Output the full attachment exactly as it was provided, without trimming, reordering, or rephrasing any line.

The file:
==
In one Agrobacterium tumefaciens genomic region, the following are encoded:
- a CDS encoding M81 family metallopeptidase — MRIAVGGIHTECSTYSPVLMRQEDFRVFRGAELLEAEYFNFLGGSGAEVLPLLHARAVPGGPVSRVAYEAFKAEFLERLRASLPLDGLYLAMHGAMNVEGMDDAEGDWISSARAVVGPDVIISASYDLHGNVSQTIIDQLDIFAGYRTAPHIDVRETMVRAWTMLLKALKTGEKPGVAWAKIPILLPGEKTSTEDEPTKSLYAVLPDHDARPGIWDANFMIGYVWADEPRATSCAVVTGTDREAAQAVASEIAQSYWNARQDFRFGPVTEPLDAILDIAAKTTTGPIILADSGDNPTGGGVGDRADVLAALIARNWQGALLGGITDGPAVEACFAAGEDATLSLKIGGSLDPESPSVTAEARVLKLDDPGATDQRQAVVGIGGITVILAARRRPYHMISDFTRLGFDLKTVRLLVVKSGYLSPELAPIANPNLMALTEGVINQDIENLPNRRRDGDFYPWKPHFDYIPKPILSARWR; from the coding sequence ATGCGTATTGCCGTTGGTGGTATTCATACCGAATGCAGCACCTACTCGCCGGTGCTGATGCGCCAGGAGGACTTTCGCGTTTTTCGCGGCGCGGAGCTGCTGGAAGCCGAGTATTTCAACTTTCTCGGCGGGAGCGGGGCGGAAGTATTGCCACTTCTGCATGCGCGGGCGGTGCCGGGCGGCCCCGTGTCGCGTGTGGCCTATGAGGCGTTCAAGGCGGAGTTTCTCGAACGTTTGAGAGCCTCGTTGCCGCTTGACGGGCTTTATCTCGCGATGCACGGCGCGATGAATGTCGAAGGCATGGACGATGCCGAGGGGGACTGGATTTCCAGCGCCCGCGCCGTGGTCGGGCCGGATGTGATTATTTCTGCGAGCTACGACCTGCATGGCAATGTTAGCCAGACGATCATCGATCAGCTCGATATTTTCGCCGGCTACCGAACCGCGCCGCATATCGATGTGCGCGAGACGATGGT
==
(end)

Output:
In one Agrobacterium tumefaciens genomic region, the following are encoded:
- a CDS encoding M81 family metallopeptidase — MRIAVGGIHTECSTYSPVLMRQEDFRVFRGAELLEAEYFNFLGGSGAEVLPLLHARAVPGGPVSRVAYEAFKAEFLERLRASLPLDGLYLAMHGAMNVEGMDDAEGDWISSARAVVGPDVIISASYDLHGNVSQTIIDQLDIFAGYRTAPHIDVRETMVRAWTMLLKALKTGEKPGVAWAKIPILLPGEKTSTEDEPTKSLYAVLPDHDARPGIWDANFMIGYVWADEPRATSCAVVTGTDREAAQAVASEIAQSYWNARQDFRFGPVTEPLDAILDIAAKTTTGPIILADSGDNPTGGGVGDRADVLAALIARNWQGALLGGITDGPAVEACFAAGEDATLSLKIGGSLDPESPSVTAEARVLKLDDPGATDQRQAVVGIGGITVILAARRRPYHMISDFTRLGFDLKTVRLLVVKSGYLSPELAPIANPNLMALTEGVINQDIENLPNRRRDGDFYPWKPHFDYIPKPILSARWR; from the coding sequence ATGCGTATTGCCGTTGGTGGTATTCATACCGAATGCAGCACCTACTCGCCGGTGCTGATGCGCCAGGAGGACTTTCGCGTTTTTCGCGGCGCGGAGCTGCTGGAAGCCGAGTATTTCAACTTTCTCGGCGGGAGCGGGGCGGAAGTATTGCCACTTCTGCATGCGCGGGCGGTGCCGGGCGGCCCCGTGTCGCGTGTGGCCTATGAGGCGTTCAAGGCGGAGTTTCTCGAACGTTTGAGAGCCTCGTTGCCGCTTGACGGGCTTTATCTCGCGATGCACGGCGCGATGAATGTCGAAGGCATGGACGATGCCGAGGGGGACTGGATTTCCAGCGCCCGCGCCGTGGTCGGGCCGGATGTGATTATTTCTGCGAGCTACGACCTGCATGGCAATGTTAGCCAGACGATCATCGATCAGCTCGATATTTTCGCCGGCTACCGAACCGCGCCGCATATCGATGTGCGCGAGACGATGGT